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Endurance and Our Calling as a Community in All Contexts

This is my buddy, Ryan.  He won’t mind me making a big deal about his toughness.  He’s an endurance junky, through and through.  He absolutely loves the outdoors.  I’ve had the joy of getting to know him as a friend and brother in Christ.  His love for God’s creation spans from years and years of various ways of enjoying God’s creation, but one of the biggest highlights is his hike all the way up the AT trail on the East Coast – over 2,100 miles long.  He quit his job out here in Merced, CA and went on this adventure a couple of years ago.  He was meeting with my wife and me to talk about Jesus, and we came, the three of us together, to really enjoy laughing and sharing the joy we have in relationship with Jesus Christ.  We talked about our Savior with such fondness and commitment, wanting to live our lives with endurance, honoring what He has done in enduring the cross for us.

May our lives be lives of endurance, friends!  May we endure through to the end because God’s Holy Spirit has been given to all of us who believe in Jesus as our Savior and LORD.  The Holy Spirit empowers obedient and even JOYFUL walks of TRUE FAITH.  True and lasting faith is that which is fully recumbent upon the LORD as Savior, as sovereign, as sufficient, as WORTH IT.

My wife and I have decided to move back to Merced, CA at this point in our lives.  I need to focus on being better with endurance with my business.  Ryan inspires me when I see this photo, because he’s always jumping into whatever he focuses on with 110%.  The sport he’s engaging in here is one I did when in my teens.  It’s called cyclocrossing.  You ride and run intermittently and are constantly going back and forth between the two in pretty intense conditions quite often.

This is to me a great illustration for all of us when it comes to our vocations and our occupations.  What is your vocation?  What are you called to pour yourself into before God?  What’s your occupation?  Are they distinct or winsomely merged somehow?  I truly believe that in some way we can find that our occupation (for most of us) can regularly have aspects of our vocation weaved all throughout it.  And, the same can go the other way.  Our vocation, our calling before God while on this planet, can have occupational aspects all through it.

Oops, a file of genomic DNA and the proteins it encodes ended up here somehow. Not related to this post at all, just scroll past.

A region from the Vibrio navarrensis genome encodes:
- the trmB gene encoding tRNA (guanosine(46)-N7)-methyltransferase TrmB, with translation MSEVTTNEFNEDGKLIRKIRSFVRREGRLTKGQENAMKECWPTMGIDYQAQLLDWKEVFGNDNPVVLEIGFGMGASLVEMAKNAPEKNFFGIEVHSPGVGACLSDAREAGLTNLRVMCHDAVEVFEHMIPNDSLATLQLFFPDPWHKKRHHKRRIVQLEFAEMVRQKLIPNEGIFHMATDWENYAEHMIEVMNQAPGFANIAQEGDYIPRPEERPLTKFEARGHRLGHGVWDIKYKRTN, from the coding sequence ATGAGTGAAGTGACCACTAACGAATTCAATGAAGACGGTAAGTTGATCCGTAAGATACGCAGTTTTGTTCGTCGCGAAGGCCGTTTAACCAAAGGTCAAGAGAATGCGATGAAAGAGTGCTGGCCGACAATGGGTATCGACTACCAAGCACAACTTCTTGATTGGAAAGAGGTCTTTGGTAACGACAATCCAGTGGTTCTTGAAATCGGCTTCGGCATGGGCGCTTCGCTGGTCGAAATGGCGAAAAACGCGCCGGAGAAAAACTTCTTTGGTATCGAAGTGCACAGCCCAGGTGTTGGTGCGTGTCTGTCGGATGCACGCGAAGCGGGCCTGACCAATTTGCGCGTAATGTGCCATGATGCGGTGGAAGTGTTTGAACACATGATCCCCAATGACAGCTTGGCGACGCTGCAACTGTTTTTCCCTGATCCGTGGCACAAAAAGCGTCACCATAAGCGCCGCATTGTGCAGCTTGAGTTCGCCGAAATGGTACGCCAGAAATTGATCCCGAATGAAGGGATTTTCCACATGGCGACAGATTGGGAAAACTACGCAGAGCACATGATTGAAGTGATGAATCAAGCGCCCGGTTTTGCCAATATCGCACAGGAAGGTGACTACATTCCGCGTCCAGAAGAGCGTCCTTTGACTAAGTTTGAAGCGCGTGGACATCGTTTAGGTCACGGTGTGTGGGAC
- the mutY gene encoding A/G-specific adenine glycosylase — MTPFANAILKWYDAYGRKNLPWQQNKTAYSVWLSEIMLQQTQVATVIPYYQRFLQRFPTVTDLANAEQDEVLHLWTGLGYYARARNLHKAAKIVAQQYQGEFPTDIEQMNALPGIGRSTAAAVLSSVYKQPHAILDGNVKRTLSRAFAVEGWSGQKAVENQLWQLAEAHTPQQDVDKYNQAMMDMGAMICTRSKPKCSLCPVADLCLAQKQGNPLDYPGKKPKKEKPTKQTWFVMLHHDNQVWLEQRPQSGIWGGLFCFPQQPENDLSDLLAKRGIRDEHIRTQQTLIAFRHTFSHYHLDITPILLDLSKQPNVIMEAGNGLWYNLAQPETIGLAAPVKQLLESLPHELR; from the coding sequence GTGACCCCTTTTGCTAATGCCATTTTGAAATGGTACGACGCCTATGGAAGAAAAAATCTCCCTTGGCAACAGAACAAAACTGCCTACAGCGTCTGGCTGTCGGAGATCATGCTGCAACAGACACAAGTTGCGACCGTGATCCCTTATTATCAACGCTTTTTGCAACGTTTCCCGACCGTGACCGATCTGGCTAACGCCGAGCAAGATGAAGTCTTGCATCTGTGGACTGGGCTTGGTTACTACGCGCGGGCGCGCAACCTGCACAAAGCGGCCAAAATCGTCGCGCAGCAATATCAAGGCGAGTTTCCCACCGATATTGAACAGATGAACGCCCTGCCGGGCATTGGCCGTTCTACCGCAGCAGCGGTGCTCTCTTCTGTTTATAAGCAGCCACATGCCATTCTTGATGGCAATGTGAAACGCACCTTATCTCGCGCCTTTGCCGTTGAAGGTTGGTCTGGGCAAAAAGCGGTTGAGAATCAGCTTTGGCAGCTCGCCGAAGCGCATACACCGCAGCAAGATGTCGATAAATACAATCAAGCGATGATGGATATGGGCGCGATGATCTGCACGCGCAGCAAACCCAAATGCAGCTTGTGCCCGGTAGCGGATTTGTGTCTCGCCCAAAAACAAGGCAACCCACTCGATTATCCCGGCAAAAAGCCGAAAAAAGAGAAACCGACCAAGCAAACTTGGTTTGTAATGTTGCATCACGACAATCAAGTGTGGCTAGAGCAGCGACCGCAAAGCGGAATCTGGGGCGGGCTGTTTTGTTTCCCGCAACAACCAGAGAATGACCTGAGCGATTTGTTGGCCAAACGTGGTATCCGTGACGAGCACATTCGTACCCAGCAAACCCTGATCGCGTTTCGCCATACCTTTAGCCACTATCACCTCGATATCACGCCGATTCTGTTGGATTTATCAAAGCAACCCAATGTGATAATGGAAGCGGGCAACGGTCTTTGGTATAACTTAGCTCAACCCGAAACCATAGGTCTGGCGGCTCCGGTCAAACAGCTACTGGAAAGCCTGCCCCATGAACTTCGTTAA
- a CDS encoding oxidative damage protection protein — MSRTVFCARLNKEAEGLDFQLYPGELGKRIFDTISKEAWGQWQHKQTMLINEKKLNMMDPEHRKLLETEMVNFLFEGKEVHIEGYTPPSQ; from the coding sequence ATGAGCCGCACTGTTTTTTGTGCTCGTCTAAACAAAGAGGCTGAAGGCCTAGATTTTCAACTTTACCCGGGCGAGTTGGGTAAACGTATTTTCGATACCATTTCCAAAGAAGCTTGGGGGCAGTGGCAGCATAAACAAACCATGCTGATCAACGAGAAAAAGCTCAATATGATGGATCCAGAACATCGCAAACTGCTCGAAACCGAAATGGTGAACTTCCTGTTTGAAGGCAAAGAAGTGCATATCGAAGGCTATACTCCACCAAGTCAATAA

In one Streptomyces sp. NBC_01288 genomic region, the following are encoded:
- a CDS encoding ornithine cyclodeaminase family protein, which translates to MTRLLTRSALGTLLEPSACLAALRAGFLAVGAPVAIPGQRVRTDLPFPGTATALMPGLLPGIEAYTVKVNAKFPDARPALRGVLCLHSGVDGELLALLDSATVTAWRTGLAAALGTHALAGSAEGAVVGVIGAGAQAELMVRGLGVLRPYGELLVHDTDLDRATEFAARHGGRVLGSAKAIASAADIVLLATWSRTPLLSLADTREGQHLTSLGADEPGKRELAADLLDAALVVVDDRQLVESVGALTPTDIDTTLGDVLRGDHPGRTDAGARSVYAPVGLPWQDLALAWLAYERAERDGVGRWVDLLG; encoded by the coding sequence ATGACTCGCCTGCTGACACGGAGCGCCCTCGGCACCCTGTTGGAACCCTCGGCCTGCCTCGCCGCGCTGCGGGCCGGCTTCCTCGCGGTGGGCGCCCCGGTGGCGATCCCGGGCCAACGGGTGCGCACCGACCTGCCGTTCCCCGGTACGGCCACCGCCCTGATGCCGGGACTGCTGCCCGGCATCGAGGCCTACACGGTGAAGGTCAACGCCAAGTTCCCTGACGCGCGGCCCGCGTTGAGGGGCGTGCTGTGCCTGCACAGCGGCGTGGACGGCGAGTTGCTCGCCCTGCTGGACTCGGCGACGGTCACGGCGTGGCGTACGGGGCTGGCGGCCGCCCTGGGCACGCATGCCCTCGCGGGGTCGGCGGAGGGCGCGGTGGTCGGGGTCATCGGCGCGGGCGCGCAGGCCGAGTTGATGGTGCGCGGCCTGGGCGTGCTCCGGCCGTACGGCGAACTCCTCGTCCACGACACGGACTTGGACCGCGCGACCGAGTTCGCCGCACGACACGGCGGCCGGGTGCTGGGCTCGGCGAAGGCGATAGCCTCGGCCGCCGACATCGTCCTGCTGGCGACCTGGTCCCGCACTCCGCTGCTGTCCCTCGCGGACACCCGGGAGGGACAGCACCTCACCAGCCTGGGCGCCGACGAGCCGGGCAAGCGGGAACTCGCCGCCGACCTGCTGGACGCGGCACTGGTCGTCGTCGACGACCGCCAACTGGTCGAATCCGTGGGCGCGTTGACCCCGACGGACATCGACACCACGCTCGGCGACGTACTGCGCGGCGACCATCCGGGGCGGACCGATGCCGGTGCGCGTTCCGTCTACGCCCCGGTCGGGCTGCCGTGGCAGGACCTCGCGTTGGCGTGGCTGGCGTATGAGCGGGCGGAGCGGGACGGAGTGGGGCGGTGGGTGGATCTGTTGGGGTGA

For example, my role as an insurance agent could get dry and just about numbers very easily, but God has helped me over the last year to believe more and more that He can make my calling more and more obvious in the midst of what I do for a living.  The people I meet here constantly give me opportunities to ministry like I’d never get to minister as an official pastor – nothing against pastors, but many I know have challenged me to see my calling inside of my vocation/occupation.

It’s my belief that the vast majority of believers are called to live their lives before God in such an open-hearted way that it becomes very difficult to decipher between when someone is just trying to feed their family vs pouring their heart and soul into their profession and community in a way that points people to Jesus.  What I mean is that God is honored by our use of our professions to point people to the Savior,  of course, but courageously and consistently.

As we make a practice of this, we put the bike down and leap onto it (occupation) and then within seconds spring off onto our feet (vocation), incorporating a winsome and impactful conversation or act of kindness/generosity, sharing the reason for our hope in Jesus or building up someone who already loves our LORD (all of our vocation is ultimately our calling to make disciples of Jesus Christ – Matthew 28).  God gives us still more courage to do this with grace in our neighborhoods and parks and grocery stores as well.  Yet, we all too often think that the only place to practice our faith is inside the walls of our church buildings…  Isn’t this the opposite of what God teaches us in His Word?  Faith is not a performance for each other in religious contexts but rather an active obedience to the Savior and following of Him as His disciples.  Our times of worship and prayer and edification together should be a place where we get to share what God has been up to in and through us instead of being a place where we hope to see what God might do only in our midst during one meeting a week.  May the name of Jesus be lifted up creatively and consistently in our lives, friends, all week long!

In the friendship of the LORD,

– Torrey

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